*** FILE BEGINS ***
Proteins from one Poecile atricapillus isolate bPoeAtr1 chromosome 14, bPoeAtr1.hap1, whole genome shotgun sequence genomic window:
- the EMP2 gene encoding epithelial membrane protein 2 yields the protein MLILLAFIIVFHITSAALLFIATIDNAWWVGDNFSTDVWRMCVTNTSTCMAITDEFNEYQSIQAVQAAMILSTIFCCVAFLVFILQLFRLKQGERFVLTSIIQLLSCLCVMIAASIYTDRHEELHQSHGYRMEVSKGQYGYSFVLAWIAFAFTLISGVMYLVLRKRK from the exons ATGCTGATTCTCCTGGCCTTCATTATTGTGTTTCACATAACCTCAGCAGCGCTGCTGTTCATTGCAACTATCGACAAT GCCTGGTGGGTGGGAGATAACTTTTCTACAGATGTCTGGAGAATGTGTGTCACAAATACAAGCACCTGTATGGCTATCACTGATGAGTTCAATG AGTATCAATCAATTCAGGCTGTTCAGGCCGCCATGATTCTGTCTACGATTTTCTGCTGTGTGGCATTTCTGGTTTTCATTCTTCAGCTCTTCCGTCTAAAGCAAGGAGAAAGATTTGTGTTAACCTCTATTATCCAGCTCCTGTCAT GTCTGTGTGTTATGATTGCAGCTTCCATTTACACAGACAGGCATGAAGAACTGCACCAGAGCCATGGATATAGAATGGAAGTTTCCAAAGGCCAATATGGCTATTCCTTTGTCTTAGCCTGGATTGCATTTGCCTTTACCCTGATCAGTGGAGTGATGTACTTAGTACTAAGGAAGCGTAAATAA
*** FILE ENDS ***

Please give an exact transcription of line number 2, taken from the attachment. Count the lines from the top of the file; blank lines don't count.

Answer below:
- the EMP2 gene encoding epithelial membrane protein 2 yields the protein MLILLAFIIVFHITSAALLFIATIDNAWWVGDNFSTDVWRMCVTNTSTCMAITDEFNEYQSIQAVQAAMILSTIFCCVAFLVFILQLFRLKQGERFVLTSIIQLLSCLCVMIAASIYTDRHEELHQSHGYRMEVSKGQYGYSFVLAWIAFAFTLISGVMYLVLRKRK from the exons ATGCTGATTCTCCTGGCCTTCATTATTGTGTTTCACATAACCTCAGCAGCGCTGCTGTTCATTGCAACTATCGACAAT GCCTGGTGGGTGGGAGATAACTTTTCTACAGATGTCTGGAGAATGTGTGTCACAAATACAAGCACCTGTATGGCTATCACTGATGAGTTCAATG AGTATCAATCAATTCAGGCTGTTCAGGCCGCCATGATTCTGTCTACGATTTTCTGCTGTGTGGCATTTCTGGTTTTCATTCTTCAGCTCTTCCGTCTAAAGCAAGGAGAAAGATTTGTGTTAACCTCTATTATCCAGCTCCTGTCAT GTCTGTGTGTTATGATTGCAGCTTCCATTTACACAGACAGGCATGAAGAACTGCACCAGAGCCATGGATATAGAATGGAAGTTTCCAAAGGCCAATATGGCTATTCCTTTGTCTTAGCCTGGATTGCATTTGCCTTTACCCTGATCAGTGGAGTGATGTACTTAGTACTAAGGAAGCGTAAATAA